Children at a centre for street kids in Kinshasa. Many children are made homeless after being accused of being sorcerers when a family suffers bad luck and economic hardship, 2005. Image © Marcus Bleasdale / VII Photo.
"I dreamed of Congo long before I came to know it. It filled my dreams with charms and challenges. And when my journeying finally took me there, I recognised its warmth, air and aura. How the spirit to survive works in the Congo. Now let us free the spirit to thrive."
The Congo has long fascinated writers and photographers who travelled there to document the human rights abuses that have plagued the area since the colonial rule of King Leopold II of Belgium. The above quote from Tim Butcher, author of Blood River, represents a more positive outlook and is one of several excerpts of writing included in I Dream of Congo – the title of the show, as well as the phrase to which photographers and writers were invited to creatively respond. The exhibition will launch at Conway Hall in February, a venue founded in 1929 to promote free speech.
Leslie Thomas of Art Works Projects curated the work by photographers such as Marcus Bleasdale, Dominic Nahr and Jehad Nga, and writers such as Adam Hochshild, Michela Wrong and Eve Ensler.
Instead of concentrating on the country's long-documented troubles, the gallery states that I Dream of Congo aims to celebrate the hope and optimism that pervades in the region, despite years of conflict. "Hope survives even in the darkest places, and nowhere is this more evident than in eastern DRC," adds Nicola York, co-founder of non-profit Congo Connect, which produced the show.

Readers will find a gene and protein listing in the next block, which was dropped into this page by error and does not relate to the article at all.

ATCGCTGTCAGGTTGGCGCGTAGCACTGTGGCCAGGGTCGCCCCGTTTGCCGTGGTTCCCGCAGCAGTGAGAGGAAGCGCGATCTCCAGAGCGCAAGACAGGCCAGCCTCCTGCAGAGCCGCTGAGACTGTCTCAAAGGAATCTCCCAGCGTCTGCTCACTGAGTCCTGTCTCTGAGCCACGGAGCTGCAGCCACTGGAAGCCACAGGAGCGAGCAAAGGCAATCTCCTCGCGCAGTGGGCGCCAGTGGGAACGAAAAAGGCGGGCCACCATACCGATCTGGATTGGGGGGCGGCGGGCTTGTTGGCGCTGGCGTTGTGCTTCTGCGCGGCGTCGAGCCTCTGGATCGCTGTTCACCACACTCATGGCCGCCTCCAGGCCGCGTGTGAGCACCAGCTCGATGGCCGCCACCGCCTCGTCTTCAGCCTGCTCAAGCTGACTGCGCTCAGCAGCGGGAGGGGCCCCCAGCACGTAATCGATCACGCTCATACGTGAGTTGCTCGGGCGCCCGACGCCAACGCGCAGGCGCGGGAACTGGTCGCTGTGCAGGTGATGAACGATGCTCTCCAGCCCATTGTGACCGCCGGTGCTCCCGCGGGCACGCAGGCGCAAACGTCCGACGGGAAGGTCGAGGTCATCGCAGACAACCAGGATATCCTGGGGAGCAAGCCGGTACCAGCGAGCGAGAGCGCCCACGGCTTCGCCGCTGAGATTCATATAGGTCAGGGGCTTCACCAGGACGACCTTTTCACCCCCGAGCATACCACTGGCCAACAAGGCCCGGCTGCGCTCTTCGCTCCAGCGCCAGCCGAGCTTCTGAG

To further realise this aim, Congo Connect worked closely with Women for Women International to encourage the participation of women from Bukavu, eastern Congo, who were given cameras and notebooks to document their lives for one week last December.
Their photographs and writing will be seen alongside those of the renowned photojournalists and journalists, and will touch upon issues that continue to blight the country: conflict, illicit trade of minerals and sexual violence.
Encouraging participation and debate from the audience, I Dream of Congo will be accompanied by a series of related evening events – a panel discussion on the future of peace in Congo, an evening of talks and presentations, and a concert of Congolese musicians – taking place at Conway Hall.
The exhibition has a limited run at the London venue and there are plans to take it around the UK and US later this year. Selected works will be auctioned off following the tour, with proceeds donated to fund projects on the ground in Congo. And for those interested in the issues but unable to attend, all content will be put online following the show's launch, to encourage ongoing debate and reflection.
I Dream of Congo: Narratives from the Great Lakes is free and open to the public on Saturday 16 February (9.30am-5pm) and Saturday 23 February (9.30am-4.30pm). For full details, go to www.congoconnect.co.uk/exhibition.
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